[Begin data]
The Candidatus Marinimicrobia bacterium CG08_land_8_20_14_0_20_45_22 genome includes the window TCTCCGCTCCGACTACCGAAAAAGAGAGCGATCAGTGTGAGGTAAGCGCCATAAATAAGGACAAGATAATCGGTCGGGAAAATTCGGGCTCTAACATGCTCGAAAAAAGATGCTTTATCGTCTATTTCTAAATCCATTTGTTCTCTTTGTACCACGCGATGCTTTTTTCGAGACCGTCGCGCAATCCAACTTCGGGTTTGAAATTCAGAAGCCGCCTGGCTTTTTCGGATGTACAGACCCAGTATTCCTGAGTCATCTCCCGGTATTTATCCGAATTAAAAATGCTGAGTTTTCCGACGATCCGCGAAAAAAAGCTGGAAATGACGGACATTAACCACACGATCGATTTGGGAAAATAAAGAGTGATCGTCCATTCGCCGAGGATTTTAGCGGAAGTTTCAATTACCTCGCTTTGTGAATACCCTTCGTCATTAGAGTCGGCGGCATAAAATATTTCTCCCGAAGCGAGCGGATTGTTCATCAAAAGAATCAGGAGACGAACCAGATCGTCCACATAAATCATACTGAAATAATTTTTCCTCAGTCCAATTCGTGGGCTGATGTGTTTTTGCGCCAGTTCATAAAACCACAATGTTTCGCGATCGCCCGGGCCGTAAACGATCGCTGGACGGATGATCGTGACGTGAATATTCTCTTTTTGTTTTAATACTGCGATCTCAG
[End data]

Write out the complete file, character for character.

The Candidatus Marinimicrobia bacterium CG08_land_8_20_14_0_20_45_22 genome includes the window TCTCCGCTCCGACTACCGAAAAAGAGAGCGATCAGTGTGAGGTAAGCGCCATAAATAAGGACAAGATAATCGGTCGGGAAAATTCGGGCTCTAACATGCTCGAAAAAAGATGCTTTATCGTCTATTTCTAAATCCATTTGTTCTCTTTGTACCACGCGATGCTTTTTTCGAGACCGTCGCGCAATCCAACTTCGGGTTTGAAATTCAGAAGCCGCCTGGCTTTTTCGGATGTACAGACCCAGTATTCCTGAGTCATCTCCCGGTATTTATCCGAATTAAAAATGCTGAGTTTTCCGACGATCCGCGAAAAAAAGCTGGAAATGACGGACATTAACCACACGATCGATTTGGGAAAATAAAGAGTGATCGTCCATTCGCCGAGGATTTTAGCGGAAGTTTCAATTACCTCGCTTTGTGAATACCCTTCGTCATTAGAGTCGGCGGCATAAAATATTTCTCCCGAAGCGAGCGGATTGTTCATCAAAAGAATCAGGAGACGAACCAGATCGTCCACATAAATCATACTGAAATAATTTTTCCTCAGTCCAATTCGTGGGCTGATGTGTTTTTGCGCCAGTTCATAAAACCACAATGTTTCGCGATCGCCCGGGCCGTAAACGATCGCTGGACGGATGATCGTGACGTGAATATTCTCTTTTTGTTTTAATACTGCGATCTCAG